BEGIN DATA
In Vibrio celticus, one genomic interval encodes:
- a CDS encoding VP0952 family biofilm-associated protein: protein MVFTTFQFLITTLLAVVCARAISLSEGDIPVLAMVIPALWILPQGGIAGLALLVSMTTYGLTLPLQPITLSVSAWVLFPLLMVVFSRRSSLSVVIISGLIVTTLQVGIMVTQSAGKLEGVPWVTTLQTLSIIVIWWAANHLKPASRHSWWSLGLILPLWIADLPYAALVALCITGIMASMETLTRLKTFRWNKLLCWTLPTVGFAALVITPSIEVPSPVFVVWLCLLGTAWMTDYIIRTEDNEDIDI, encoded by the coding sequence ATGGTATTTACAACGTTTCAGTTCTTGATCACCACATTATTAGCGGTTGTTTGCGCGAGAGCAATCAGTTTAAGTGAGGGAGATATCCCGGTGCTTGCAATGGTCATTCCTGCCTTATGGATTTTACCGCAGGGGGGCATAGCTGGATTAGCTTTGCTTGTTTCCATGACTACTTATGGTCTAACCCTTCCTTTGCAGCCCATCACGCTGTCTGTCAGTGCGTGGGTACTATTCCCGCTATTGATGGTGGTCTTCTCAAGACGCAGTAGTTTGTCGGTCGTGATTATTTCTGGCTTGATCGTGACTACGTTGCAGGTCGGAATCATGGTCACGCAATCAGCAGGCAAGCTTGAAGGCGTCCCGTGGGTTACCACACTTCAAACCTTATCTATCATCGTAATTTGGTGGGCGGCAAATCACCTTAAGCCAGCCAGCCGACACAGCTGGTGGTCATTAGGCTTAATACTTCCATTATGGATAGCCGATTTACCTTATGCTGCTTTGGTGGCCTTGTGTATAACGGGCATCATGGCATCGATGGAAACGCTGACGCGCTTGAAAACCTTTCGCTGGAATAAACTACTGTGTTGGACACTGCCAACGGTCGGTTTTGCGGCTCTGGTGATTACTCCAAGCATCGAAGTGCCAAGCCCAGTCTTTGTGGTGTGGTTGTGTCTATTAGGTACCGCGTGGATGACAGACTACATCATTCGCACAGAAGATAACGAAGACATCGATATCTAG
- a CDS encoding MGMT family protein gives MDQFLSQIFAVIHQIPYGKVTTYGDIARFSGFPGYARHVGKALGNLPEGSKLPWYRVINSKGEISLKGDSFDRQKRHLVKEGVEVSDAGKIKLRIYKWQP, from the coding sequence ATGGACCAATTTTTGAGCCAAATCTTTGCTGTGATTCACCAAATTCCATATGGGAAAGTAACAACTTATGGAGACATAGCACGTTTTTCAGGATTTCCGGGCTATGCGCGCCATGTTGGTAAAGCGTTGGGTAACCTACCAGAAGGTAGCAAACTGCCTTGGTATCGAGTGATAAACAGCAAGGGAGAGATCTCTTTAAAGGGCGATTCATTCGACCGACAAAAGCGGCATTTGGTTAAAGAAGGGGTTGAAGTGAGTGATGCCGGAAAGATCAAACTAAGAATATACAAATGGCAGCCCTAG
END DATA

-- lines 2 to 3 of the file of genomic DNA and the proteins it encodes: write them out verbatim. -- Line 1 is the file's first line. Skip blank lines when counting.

- a CDS encoding VP0952 family biofilm-associated protein: protein MVFTTFQFLITTLLAVVCARAISLSEGDIPVLAMVIPALWILPQGGIAGLALLVSMTTYGLTLPLQPITLSVSAWVLFPLLMVVFSRRSSLSVVIISGLIVTTLQVGIMVTQSAGKLEGVPWVTTLQTLSIIVIWWAANHLKPASRHSWWSLGLILPLWIADLPYAALVALCITGIMASMETLTRLKTFRWNKLLCWTLPTVGFAALVITPSIEVPSPVFVVWLCLLGTAWMTDYIIRTEDNEDIDI, encoded by the coding sequence ATGGTATTTACAACGTTTCAGTTCTTGATCACCACATTATTAGCGGTTGTTTGCGCGAGAGCAATCAGTTTAAGTGAGGGAGATATCCCGGTGCTTGCAATGGTCATTCCTGCCTTATGGATTTTACCGCAGGGGGGCATAGCTGGATTAGCTTTGCTTGTTTCCATGACTACTTATGGTCTAACCCTTCCTTTGCAGCCCATCACGCTGTCTGTCAGTGCGTGGGTACTATTCCCGCTATTGATGGTGGTCTTCTCAAGACGCAGTAGTTTGTCGGTCGTGATTATTTCTGGCTTGATCGTGACTACGTTGCAGGTCGGAATCATGGTCACGCAATCAGCAGGCAAGCTTGAAGGCGTCCCGTGGGTTACCACACTTCAAACCTTATCTATCATCGTAATTTGGTGGGCGGCAAATCACCTTAAGCCAGCCAGCCGACACAGCTGGTGGTCATTAGGCTTAATACTTCCATTATGGATAGCCGATTTACCTTATGCTGCTTTGGTGGCCTTGTGTATAACGGGCATCATGGCATCGATGGAAACGCTGACGCGCTTGAAAACCTTTCGCTGGAATAAACTACTGTGTTGGACACTGCCAACGGTCGGTTTTGCGGCTCTGGTGATTACTCCAAGCATCGAAGTGCCAAGCCCAGTCTTTGTGGTGTGGTTGTGTCTATTAGGTACCGCGTGGATGACAGACTACATCATTCGCACAGAAGATAACGAAGACATCGATATCTAG
- a CDS encoding MGMT family protein gives MDQFLSQIFAVIHQIPYGKVTTYGDIARFSGFPGYARHVGKALGNLPEGSKLPWYRVINSKGEISLKGDSFDRQKRHLVKEGVEVSDAGKIKLRIYKWQP, from the coding sequence ATGGACCAATTTTTGAGCCAAATCTTTGCTGTGATTCACCAAATTCCATATGGGAAAGTAACAACTTATGGAGACATAGCACGTTTTTCAGGATTTCCGGGCTATGCGCGCCATGTTGGTAAAGCGTTGGGTAACCTACCAGAAGGTAGCAAACTGCCTTGGTATCGAGTGATAAACAGCAAGGGAGAGATCTCTTTAAAGGGCGATTCATTCGACCGACAAAAGCGGCATTTGGTTAAAGAAGGGGTTGAAGTGAGTGATGCCGGAAAGATCAAACTAAGAATATACAAATGGCAGCCCTAG